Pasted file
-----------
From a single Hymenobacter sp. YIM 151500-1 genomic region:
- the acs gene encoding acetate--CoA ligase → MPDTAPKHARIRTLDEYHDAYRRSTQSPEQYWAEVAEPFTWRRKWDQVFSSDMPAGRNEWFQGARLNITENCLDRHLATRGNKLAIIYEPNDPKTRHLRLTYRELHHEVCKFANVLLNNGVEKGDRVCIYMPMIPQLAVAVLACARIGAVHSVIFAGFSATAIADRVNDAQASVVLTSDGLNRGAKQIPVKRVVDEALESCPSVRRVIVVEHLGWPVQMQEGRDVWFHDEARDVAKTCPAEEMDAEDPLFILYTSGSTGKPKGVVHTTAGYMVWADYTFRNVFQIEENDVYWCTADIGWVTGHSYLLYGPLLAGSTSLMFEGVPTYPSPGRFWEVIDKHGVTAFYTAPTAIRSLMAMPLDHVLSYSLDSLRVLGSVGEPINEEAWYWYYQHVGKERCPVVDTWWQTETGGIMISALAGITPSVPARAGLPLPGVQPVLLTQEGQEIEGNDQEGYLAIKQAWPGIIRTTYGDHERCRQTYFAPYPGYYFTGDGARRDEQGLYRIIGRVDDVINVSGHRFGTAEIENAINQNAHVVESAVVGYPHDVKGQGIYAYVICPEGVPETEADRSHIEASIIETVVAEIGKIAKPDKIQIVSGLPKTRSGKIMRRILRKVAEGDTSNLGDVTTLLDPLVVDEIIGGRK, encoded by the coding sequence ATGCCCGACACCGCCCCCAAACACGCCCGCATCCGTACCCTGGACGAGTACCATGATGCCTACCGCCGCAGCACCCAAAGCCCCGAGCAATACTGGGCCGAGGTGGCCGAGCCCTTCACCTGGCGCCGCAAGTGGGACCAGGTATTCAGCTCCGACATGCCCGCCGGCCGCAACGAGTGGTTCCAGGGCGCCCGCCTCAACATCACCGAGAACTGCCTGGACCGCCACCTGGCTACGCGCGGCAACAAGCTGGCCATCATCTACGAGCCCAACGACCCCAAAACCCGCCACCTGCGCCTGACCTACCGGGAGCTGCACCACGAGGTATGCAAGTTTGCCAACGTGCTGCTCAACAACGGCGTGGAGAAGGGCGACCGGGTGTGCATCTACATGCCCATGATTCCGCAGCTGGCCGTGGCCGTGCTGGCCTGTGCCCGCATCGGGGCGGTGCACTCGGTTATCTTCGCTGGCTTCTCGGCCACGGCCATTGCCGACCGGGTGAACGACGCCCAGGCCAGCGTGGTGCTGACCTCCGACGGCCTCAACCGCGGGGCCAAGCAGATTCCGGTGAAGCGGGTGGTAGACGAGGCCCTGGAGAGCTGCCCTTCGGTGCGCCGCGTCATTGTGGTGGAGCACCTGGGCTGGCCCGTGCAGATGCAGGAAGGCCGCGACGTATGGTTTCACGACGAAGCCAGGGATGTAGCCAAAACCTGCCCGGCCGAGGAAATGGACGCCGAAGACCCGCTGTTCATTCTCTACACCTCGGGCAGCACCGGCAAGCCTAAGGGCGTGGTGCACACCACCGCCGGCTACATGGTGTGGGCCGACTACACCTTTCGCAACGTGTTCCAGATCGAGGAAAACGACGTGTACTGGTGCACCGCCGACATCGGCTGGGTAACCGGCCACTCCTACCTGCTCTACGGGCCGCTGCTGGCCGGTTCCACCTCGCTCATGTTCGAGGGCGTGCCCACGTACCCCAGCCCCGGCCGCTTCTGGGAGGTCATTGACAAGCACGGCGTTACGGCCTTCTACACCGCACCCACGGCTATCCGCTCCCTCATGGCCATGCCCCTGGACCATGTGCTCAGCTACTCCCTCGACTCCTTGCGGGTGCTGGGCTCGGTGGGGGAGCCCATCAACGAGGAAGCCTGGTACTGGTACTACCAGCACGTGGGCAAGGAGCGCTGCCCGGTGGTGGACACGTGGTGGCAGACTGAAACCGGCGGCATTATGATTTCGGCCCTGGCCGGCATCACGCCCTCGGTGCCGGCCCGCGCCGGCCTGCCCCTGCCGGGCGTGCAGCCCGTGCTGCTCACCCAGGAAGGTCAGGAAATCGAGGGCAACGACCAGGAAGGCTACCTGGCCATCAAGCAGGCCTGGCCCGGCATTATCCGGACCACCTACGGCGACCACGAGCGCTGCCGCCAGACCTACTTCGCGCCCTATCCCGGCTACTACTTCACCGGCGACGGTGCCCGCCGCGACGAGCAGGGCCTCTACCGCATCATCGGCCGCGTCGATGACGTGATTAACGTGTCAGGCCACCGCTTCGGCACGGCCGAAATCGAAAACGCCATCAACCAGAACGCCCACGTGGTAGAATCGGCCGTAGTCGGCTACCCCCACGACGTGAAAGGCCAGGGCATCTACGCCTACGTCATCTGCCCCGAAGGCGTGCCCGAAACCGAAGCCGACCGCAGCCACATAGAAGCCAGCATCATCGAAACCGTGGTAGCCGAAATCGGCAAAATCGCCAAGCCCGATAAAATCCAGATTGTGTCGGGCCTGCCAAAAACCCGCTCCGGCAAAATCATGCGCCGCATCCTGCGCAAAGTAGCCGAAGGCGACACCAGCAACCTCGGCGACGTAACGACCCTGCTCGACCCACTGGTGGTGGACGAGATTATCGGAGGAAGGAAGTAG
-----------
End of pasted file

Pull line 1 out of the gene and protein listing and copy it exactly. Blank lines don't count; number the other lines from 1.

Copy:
From a single Hymenobacter sp. YIM 151500-1 genomic region: